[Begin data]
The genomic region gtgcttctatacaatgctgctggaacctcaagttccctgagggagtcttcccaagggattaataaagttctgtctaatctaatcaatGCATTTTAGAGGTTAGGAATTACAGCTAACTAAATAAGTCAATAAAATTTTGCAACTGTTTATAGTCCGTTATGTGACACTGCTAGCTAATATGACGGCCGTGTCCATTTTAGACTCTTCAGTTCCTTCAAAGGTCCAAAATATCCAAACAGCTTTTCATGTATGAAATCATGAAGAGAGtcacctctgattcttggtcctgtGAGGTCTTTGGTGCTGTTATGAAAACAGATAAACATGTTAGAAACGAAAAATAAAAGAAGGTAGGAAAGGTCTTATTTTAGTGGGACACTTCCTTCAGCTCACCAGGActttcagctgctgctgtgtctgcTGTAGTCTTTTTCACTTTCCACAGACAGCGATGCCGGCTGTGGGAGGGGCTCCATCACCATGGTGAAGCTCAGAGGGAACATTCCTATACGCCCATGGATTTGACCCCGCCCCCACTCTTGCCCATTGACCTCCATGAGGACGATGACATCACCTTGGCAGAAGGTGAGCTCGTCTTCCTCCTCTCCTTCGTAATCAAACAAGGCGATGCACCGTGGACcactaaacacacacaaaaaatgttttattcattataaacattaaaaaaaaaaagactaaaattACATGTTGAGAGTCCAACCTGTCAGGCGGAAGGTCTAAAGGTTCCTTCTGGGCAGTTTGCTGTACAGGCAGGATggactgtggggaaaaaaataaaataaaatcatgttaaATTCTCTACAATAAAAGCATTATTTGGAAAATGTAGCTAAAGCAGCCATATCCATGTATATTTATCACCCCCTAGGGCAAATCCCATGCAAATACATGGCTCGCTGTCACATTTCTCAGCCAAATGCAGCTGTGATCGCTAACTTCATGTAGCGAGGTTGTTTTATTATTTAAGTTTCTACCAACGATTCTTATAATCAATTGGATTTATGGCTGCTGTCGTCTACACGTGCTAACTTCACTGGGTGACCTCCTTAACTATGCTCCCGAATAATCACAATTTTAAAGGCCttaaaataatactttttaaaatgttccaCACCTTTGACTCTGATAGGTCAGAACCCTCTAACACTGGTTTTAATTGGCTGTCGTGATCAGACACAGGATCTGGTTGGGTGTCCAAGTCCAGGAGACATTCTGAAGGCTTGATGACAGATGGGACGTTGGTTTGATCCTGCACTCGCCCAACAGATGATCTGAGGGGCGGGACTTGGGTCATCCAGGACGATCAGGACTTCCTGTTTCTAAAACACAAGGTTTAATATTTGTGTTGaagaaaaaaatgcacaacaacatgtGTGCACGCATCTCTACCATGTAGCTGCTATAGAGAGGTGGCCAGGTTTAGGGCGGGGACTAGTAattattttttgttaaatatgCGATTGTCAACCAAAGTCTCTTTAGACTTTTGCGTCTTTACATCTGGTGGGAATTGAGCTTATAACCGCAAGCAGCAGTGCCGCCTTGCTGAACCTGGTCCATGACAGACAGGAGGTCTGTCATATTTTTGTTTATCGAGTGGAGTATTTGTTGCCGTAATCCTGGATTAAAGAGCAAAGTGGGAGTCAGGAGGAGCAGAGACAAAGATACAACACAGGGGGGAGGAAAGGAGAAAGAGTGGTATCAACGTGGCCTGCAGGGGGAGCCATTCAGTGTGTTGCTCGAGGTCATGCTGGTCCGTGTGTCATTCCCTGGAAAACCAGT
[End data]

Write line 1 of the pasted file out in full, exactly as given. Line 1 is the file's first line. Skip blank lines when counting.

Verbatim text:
The genomic region gtgcttctatacaatgctgctggaacctcaagttccctgagggagtcttcccaagggattaataaagttctgtctaatctaatcaatGCATTTTAGAGGTTAGGAATTACAGCTAACTAAATAAGTCAATAAAATTTTGCAACTGTTTATAGTCCGTTATGTGACACTGCTAGCTAATATGACGGCCGTGTCCATTTTAGACTCTTCAGTTCCTTCAAAGGTCCAAAATATCCAAACAGCTTTTCATGTATGAAATCATGAAGAGAGtcacctctgattcttggtcctgtGAGGTCTTTGGTGCTGTTATGAAAACAGATAAACATGTTAGAAACGAAAAATAAAAGAAGGTAGGAAAGGTCTTATTTTAGTGGGACACTTCCTTCAGCTCACCAGGActttcagctgctgctgtgtctgcTGTAGTCTTTTTCACTTTCCACAGACAGCGATGCCGGCTGTGGGAGGGGCTCCATCACCATGGTGAAGCTCAGAGGGAACATTCCTATACGCCCATGGATTTGACCCCGCCCCCACTCTTGCCCATTGACCTCCATGAGGACGATGACATCACCTTGGCAGAAGGTGAGCTCGTCTTCCTCCTCTCCTTCGTAATCAAACAAGGCGATGCACCGTGGACcactaaacacacacaaaaaatgttttattcattataaacattaaaaaaaaaaagactaaaattACATGTTGAGAGTCCAACCTGTCAGGCGGAAGGTCTAAAGGTTCCTTCTGGGCAGTTTGCTGTACAGGCAGGATggactgtggggaaaaaaataaaataaaatcatgttaaATTCTCTACAATAAAAGCATTATTTGGAAAATGTAGCTAAAGCAGCCATATCCATGTATATTTATCACCCCCTAGGGCAAATCCCATGCAAATACATGGCTCGCTGTCACATTTCTCAGCCAAATGCAGCTGTGATCGCTAACTTCATGTAGCGAGGTTGTTTTATTATTTAAGTTTCTACCAACGATTCTTATAATCAATTGGATTTATGGCTGCTGTCGTCTACACGTGCTAACTTCACTGGGTGACCTCCTTAACTATGCTCCCGAATAATCACAATTTTAAAGGCCttaaaataatactttttaaaatgttccaCACCTTTGACTCTGATAGGTCAGAACCCTCTAACACTGGTTTTAATTGGCTGTCGTGATCAGACACAGGATCTGGTTGGGTGTCCAAGTCCAGGAGACATTCTGAAGGCTTGATGACAGATGGGACGTTGGTTTGATCCTGCACTCGCCCAACAGATGATCTGAGGGGCGGGACTTGGGTCATCCAGGACGATCAGGACTTCCTGTTTCTAAAACACAAGGTTTAATATTTGTGTTGaagaaaaaaatgcacaacaacatgtGTGCACGCATCTCTACCATGTAGCTGCTATAGAGAGGTGGCCAGGTTTAGGGCGGGGACTAGTAattattttttgttaaatatgCGATTGTCAACCAAAGTCTCTTTAGACTTTTGCGTCTTTACATCTGGTGGGAATTGAGCTTATAACCGCAAGCAGCAGTGCCGCCTTGCTGAACCTGGTCCATGACAGACAGGAGGTCTGTCATATTTTTGTTTATCGAGTGGAGTATTTGTTGCCGTAATCCTGGATTAAAGAGCAAAGTGGGAGTCAGGAGGAGCAGAGACAAAGATACAACACAGGGGGGAGGAAAGGAGAAAGAGTGGTATCAACGTGGCCTGCAGGGGGAGCCATTCAGTGTGTTGCTCGAGGTCATGCTGGTCCGTGTGTCATTCCCTGGAAAACCAGT